Virgin and Child enthroned with the saints Mary Magdalene, John the Baptist, Francis of Assisi, Catherine of Alexandria, Cosmas and Damian
Sandro Botticelli (Florence, 1445 1510)
This panel is considered to be the first monumental piece commissioned from Botticelli, as well as one of his first altar pieces. It can be dated to around 1470, in terms of the stylistic similarities with the painting of the Fortitude [see artwork] (also in the Uffizi Galleries collection) painted int he same year.
The figures of the saints are similar to the models of Filippo Lippi, Botticelli’s teacher, while the classical setting, dominated with polychrome marble, inspired by Alberti, together with the skilled depiction of robes, the result of lengthy practise from life drawing, are reminiscent of Verrocchio’s workshop, where Botticelli most probably completed his training.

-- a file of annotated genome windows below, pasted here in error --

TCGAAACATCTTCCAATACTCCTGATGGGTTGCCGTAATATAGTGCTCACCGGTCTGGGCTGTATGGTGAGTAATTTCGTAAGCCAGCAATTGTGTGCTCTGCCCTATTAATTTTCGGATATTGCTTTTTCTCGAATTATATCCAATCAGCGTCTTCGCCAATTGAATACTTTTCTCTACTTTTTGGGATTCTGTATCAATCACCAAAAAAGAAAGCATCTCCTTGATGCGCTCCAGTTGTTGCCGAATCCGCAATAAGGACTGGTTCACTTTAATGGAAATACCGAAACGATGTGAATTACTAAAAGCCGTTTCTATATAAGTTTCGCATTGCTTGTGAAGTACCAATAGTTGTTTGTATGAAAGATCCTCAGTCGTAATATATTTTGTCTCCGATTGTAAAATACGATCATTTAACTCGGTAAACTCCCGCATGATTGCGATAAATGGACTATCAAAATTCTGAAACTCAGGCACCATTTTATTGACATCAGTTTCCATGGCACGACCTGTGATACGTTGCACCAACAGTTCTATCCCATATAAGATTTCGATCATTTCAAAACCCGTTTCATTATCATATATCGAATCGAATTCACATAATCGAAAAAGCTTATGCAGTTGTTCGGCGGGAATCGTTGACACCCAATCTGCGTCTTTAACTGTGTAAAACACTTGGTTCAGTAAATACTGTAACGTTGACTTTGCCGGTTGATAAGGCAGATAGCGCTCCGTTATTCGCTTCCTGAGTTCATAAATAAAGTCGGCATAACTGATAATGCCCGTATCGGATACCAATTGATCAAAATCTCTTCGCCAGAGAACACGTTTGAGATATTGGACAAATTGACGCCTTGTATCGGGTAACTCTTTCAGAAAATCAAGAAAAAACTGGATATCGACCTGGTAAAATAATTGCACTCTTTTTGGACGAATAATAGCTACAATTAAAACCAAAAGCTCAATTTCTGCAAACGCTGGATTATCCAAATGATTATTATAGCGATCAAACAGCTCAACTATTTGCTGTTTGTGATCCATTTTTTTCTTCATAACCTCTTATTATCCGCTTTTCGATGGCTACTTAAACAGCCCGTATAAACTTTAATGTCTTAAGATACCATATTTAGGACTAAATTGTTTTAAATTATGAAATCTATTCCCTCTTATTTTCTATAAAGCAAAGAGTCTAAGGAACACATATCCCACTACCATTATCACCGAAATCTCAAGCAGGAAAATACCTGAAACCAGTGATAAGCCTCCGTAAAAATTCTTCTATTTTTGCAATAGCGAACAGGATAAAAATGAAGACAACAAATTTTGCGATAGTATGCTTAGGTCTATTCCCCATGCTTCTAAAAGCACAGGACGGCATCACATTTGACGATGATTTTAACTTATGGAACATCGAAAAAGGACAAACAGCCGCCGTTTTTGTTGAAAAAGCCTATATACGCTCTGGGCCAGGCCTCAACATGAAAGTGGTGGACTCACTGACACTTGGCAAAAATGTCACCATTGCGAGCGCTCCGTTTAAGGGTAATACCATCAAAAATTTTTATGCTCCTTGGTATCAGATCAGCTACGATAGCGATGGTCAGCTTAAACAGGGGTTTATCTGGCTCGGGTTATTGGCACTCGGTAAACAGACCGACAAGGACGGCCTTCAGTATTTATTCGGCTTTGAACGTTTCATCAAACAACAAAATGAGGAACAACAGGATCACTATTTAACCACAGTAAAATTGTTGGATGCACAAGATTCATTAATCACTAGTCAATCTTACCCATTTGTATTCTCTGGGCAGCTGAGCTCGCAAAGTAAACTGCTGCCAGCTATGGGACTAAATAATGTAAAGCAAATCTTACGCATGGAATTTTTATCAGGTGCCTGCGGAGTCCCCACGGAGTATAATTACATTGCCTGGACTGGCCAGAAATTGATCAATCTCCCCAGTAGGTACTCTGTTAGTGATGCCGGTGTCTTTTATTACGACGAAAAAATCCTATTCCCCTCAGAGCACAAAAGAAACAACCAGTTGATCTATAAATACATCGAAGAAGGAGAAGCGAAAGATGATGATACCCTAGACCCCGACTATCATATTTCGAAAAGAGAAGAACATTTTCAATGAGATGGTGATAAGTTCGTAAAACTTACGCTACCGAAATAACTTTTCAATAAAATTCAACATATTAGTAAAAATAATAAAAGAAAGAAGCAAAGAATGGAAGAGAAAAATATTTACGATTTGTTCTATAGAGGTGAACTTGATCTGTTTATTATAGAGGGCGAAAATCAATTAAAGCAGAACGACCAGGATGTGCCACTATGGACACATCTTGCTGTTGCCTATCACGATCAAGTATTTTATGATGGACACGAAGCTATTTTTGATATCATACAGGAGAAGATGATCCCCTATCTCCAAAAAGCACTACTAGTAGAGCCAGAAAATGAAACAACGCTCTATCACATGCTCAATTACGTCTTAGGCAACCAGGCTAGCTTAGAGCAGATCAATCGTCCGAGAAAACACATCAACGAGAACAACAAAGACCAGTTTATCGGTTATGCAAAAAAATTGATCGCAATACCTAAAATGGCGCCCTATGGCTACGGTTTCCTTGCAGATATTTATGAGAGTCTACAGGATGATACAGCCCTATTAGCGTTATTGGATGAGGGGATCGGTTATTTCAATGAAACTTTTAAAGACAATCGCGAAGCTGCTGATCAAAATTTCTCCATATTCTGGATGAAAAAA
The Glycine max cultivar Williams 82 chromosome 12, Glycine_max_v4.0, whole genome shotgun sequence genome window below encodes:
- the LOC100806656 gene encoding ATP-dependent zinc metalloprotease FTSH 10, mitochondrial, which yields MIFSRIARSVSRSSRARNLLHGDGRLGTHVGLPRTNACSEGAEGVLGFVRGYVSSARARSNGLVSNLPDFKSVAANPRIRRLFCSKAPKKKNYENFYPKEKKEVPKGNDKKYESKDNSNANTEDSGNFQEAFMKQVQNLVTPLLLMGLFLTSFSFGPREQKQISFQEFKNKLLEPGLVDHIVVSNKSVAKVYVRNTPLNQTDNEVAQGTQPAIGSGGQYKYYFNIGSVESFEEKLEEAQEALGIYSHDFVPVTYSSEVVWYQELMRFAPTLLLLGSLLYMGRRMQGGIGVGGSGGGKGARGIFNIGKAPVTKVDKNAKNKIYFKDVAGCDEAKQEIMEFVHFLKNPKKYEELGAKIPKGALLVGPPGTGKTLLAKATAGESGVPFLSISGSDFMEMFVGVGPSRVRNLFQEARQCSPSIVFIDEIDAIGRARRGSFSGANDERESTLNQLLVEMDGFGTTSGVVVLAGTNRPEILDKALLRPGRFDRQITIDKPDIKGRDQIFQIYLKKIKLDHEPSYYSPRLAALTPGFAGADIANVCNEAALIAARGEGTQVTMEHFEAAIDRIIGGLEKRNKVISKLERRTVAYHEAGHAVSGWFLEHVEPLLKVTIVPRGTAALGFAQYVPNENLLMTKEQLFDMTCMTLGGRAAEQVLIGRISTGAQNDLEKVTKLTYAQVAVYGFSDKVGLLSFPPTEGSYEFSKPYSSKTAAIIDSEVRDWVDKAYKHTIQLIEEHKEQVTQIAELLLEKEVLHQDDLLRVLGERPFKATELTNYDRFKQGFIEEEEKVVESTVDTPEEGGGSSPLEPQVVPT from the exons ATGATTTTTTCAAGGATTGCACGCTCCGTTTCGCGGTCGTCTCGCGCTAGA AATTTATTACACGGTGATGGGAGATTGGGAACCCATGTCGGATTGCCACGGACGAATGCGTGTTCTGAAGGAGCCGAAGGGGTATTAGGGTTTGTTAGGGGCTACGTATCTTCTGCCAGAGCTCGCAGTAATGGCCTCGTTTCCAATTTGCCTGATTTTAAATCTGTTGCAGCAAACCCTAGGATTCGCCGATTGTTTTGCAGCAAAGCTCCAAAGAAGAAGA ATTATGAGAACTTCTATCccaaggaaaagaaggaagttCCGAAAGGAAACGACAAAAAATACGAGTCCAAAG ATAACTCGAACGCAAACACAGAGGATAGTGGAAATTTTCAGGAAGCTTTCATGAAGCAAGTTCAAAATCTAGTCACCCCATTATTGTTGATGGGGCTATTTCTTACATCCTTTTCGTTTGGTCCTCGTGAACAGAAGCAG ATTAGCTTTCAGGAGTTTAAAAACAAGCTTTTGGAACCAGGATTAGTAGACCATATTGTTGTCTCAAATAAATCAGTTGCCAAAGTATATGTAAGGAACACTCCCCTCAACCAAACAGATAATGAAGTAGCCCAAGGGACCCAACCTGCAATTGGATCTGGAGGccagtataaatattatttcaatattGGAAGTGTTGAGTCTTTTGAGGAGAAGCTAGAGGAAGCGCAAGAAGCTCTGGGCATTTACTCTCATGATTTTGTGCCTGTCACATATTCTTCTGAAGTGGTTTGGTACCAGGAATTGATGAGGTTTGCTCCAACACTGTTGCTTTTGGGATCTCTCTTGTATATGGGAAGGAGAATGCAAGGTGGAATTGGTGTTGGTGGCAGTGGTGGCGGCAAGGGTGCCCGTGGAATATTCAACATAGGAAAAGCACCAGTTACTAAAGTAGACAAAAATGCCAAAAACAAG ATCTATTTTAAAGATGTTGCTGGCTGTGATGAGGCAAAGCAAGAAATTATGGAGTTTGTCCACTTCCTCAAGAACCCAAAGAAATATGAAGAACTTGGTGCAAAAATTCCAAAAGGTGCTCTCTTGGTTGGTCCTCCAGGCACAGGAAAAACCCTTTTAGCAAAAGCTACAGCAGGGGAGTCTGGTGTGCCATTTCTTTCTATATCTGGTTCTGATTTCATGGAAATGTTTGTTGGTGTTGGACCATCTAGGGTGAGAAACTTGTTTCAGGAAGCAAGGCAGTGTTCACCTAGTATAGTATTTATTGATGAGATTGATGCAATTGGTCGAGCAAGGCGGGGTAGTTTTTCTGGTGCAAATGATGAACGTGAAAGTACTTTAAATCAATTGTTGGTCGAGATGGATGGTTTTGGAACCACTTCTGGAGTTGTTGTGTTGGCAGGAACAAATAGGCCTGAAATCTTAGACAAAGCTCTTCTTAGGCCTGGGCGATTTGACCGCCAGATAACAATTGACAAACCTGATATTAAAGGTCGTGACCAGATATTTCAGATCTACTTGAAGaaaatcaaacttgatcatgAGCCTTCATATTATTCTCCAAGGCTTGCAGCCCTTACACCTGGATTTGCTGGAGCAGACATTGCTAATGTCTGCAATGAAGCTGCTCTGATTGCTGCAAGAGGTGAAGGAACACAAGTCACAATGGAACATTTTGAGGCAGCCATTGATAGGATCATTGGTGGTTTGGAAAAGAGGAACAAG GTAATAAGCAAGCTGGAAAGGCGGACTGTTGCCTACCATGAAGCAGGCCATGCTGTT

In spite of the importance of this altarpiece, almost nothing is known of its history. It became part of the collection belonging to the Galleries of Florence - first the Gallery of the Academy of Florence and then, from 1948, to the Uffizi – with the suppression of the Benedictine convent of Sant’Ambrogio in Florence, but the absence of saints linked to the order or any dedication to the church make it doubtful that this was its original destination.
The saints, Cosmas and Damian in the foreground are physician saints, identified by the inscriptions ‘S. COSIMUS’ - ‘S.DAMIANUS’, points to a commission linked to the Guild of Phisicians and Apotecaries or from the Medici family, for whom Botticelli painted his most famous works.